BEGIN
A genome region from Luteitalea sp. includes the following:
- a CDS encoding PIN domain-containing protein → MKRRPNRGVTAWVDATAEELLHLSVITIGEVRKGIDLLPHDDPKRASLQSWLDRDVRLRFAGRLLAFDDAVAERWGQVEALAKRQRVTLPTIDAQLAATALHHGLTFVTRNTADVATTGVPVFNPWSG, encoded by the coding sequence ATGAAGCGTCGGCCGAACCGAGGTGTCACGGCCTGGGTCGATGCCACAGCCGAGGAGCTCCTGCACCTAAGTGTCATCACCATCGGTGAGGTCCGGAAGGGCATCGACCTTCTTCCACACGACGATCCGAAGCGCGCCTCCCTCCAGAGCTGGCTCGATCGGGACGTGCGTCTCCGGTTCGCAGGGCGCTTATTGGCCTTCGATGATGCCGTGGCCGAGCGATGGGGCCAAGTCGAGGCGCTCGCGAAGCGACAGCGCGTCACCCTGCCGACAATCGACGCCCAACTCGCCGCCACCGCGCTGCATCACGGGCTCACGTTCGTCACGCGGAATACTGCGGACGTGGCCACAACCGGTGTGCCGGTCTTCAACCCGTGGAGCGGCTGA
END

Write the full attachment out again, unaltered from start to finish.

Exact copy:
A genome region from Luteitalea sp. includes the following:
- a CDS encoding PIN domain-containing protein → MKRRPNRGVTAWVDATAEELLHLSVITIGEVRKGIDLLPHDDPKRASLQSWLDRDVRLRFAGRLLAFDDAVAERWGQVEALAKRQRVTLPTIDAQLAATALHHGLTFVTRNTADVATTGVPVFNPWSG, encoded by the coding sequence ATGAAGCGTCGGCCGAACCGAGGTGTCACGGCCTGGGTCGATGCCACAGCCGAGGAGCTCCTGCACCTAAGTGTCATCACCATCGGTGAGGTCCGGAAGGGCATCGACCTTCTTCCACACGACGATCCGAAGCGCGCCTCCCTCCAGAGCTGGCTCGATCGGGACGTGCGTCTCCGGTTCGCAGGGCGCTTATTGGCCTTCGATGATGCCGTGGCCGAGCGATGGGGCCAAGTCGAGGCGCTCGCGAAGCGACAGCGCGTCACCCTGCCGACAATCGACGCCCAACTCGCCGCCACCGCGCTGCATCACGGGCTCACGTTCGTCACGCGGAATACTGCGGACGTGGCCACAACCGGTGTGCCGGTCTTCAACCCGTGGAGCGGCTGA